We Asked 5 Contractors the Kitchen Reno Trend Homeowners Regret Most, and They Basically All Agreed

published Jul 8, 2024
We independently select these products—if you buy from one of our links, we may earn a commission. All prices were accurate at the time of publishing.
Eindhoven, The Netherlands - December 19, 2015: Bright modern kitchen interior with island, sink, and cabinets in new luxury home.
Credit: J.Croese/Shutterstock

Whenever I’m watching a home renovation show, I’m quick to fall in love with the regional styles of the homes I see on TV without actually thinking much about how they’d look in my IRL space. From shiplap to exposed brick to open concept designs to bold paint colors to soothing neutrals and more, I want it all!

Seeing so many cool ideas and options can make it hard to narrow down what will actually work in your space, and might leave you feeling like you don’t know where to begin. That’s especially true in the kitchen, which requires a lot more choices than some other rooms at home — not just paint colors, but also cabinets, countertops, appliances, flooring, fixtures, lighting, and more.

With all those factors to juggle, it’s not surprising that some homeowners find themselves regretting a few of their choices later. No one is more familiar with the most-regretted home renovations than contractors, who are often called back to replace certain features within a year or two. That’s why I asked five contractors to share the renovations that homeowners regretted most and why. And wouldn’t you know it: There was one answer I got over and over. Here’s what the pros had to say about the renovation trends their clients most regretted and why.

Credit: property-exposure/Shutterstock

The Most Regretted Kitchen Renovation Trend Is Concrete Countertops 

Richard Ala, co-founder of Six Brothers Contractors in New Jersey, sees this mistake time and time again in his contracting work. “Concrete countertops were all the craze [a few years ago], and they certainly look great in the right kitchen,” he shares. However, when you fast-forward to present-day, he sees a lot of regrets with this choice.  

“Being concrete, you’d think they’d be low-maintenance and super-strong,” says Ala. “In reality, you need to take a lot of care with concrete worktops and they can be easily damaged if not properly maintained.”

The biggest issue Ala sees is staining. “Many folks didn’t understand how porous concrete is. If the seal is damaged through heat or lack of maintenance, spills that are not immediately cleaned can stain the concrete,” he says. “I’ve seen some real eyesores and totally understand the homeowners’ regret.”

Paige Warrington, project supervisor at ASAP Restoration in Arizona, agrees. It’s important for homeowners to understand the structure of the material they’re using before wanting to use it just for aesthetic purposes.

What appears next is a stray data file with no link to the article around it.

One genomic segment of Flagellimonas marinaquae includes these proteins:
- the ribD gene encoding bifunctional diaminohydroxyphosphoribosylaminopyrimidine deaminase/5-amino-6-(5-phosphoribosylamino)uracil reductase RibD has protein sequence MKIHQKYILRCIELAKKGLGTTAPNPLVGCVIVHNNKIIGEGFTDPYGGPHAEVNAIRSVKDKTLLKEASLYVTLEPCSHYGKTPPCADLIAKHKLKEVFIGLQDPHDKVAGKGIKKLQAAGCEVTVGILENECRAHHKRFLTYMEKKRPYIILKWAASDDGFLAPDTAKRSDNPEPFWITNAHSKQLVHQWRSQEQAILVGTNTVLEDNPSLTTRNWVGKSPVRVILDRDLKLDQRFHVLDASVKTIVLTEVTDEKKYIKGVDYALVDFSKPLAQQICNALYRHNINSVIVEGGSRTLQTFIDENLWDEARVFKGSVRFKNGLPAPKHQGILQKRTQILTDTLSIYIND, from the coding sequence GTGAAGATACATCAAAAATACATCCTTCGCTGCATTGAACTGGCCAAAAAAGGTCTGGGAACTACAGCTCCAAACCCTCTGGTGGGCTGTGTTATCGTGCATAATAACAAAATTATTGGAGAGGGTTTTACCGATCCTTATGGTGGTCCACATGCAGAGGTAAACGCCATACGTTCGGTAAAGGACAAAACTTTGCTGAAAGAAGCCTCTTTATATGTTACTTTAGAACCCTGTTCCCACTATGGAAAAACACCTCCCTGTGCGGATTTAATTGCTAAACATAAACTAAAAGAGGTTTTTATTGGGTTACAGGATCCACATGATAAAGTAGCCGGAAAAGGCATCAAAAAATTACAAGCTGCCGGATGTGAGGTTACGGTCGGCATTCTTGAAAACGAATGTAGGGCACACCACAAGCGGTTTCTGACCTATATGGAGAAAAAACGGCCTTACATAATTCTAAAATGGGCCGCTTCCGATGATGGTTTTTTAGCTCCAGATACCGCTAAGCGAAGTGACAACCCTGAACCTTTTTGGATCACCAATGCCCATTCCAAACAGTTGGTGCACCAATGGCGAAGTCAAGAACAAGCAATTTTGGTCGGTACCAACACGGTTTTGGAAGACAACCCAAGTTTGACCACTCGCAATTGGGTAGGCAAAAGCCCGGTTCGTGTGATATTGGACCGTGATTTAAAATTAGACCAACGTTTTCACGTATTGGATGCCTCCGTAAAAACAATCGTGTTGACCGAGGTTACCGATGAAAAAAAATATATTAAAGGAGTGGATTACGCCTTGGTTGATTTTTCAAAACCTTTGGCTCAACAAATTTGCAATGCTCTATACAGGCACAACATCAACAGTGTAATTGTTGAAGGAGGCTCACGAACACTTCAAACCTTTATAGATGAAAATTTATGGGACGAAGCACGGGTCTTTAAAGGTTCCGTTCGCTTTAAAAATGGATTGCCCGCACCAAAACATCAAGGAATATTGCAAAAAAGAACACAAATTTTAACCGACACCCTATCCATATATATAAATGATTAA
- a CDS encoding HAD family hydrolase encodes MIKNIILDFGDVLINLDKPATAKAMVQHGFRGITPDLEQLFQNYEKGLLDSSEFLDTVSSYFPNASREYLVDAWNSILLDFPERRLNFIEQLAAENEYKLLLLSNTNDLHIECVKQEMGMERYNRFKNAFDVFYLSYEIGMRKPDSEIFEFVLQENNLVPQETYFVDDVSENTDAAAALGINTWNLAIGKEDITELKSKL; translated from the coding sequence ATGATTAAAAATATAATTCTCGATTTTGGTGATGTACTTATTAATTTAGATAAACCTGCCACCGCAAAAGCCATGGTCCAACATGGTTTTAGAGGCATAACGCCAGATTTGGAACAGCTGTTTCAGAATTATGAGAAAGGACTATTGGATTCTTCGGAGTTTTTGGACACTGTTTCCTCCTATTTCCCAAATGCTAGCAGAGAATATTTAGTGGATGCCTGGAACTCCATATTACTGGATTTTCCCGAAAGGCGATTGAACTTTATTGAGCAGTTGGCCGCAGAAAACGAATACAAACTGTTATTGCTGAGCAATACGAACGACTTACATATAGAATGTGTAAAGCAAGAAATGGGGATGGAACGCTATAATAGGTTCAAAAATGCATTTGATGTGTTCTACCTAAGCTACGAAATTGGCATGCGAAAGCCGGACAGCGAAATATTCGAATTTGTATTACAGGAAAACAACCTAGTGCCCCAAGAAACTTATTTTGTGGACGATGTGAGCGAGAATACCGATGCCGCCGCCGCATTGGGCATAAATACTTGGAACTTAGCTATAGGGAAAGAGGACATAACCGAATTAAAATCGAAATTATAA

“Customers who want to save cash on their kitchen renovations will sometimes take on the task of making their own countertops by doing the very-trendy-but-nearly-impossible-to-pull-off concrete countertops,” she says. “These almost always fail because getting everything to work properly before the concrete cures is a serious challenge. Without significant and regular sealant protection, the concrete countertops will be ruined in no time,” she adds.

The moral of the story? If your heart is set on concrete countertops, make sure you understand what kind of upkeep will be required — and how to do it effectively.

Credit: Dariusz Jarzabek/Shutterstock

The Second-Most Regretted Kitchen Renovation Trend: The Wrong Flooring 

Although this option was mentioned much less frequently than concrete countertops, it still came up in a variety of ways. First, Al Ruggie, marketing director at ASAP Restoration, notes that he’s seen a lot of regrets when it comes to carpet in both kitchen and bathrooms. 

“There is no universe where carpeting in a kitchen won’t be a regret later on,” says Ruggie. “It may seem like you can cook barefoot without having to deal with cold feet, but in the end it will be a magnet for spills, splatters, dust, and food particles of all manner. Before long the kitchen carpet will smell, and be a host to anything creepy and crawly that lives on the ground. To keep your sanity, don’t carpet kitchens or bathrooms.”

Matthew Consolo, owner of both Air Force Roofing and Dreamscape Construction in Florida, sees flooring regrets in the form of the types of patterns used in kitchens. 

“Patterned flooring was a big thing for a while, but it’s really limiting and has to be the main feature of the kitchen,” explains Consolo. “We’re replacing a lot of them, mainly because owners are tired of the look or they feel limited on decor options. No matter how beautiful the flooring, you can’t have patterns elsewhere or opt for a different color scheme. Homeowners are swapping out their patterned flooring for very neutral and traditional alternatives. They’re looking for a flooring that will always remain in style and doesn’t limit their future decor choices.”

Of course, you can always add whatever home feature you wish to your kitchen; half the fun of owning a home is being able to make all the creative decisions you want to! But when faced with seemingly endless options, it can be helpful to learn from others’ mistakes; hearing the inside scoop on certain materials and trends can help you narrow down your options to what actually works for your lifestyle. If you’re remodeling your kitchen this year, maybe you can avoid the heartache of one of these major regrets.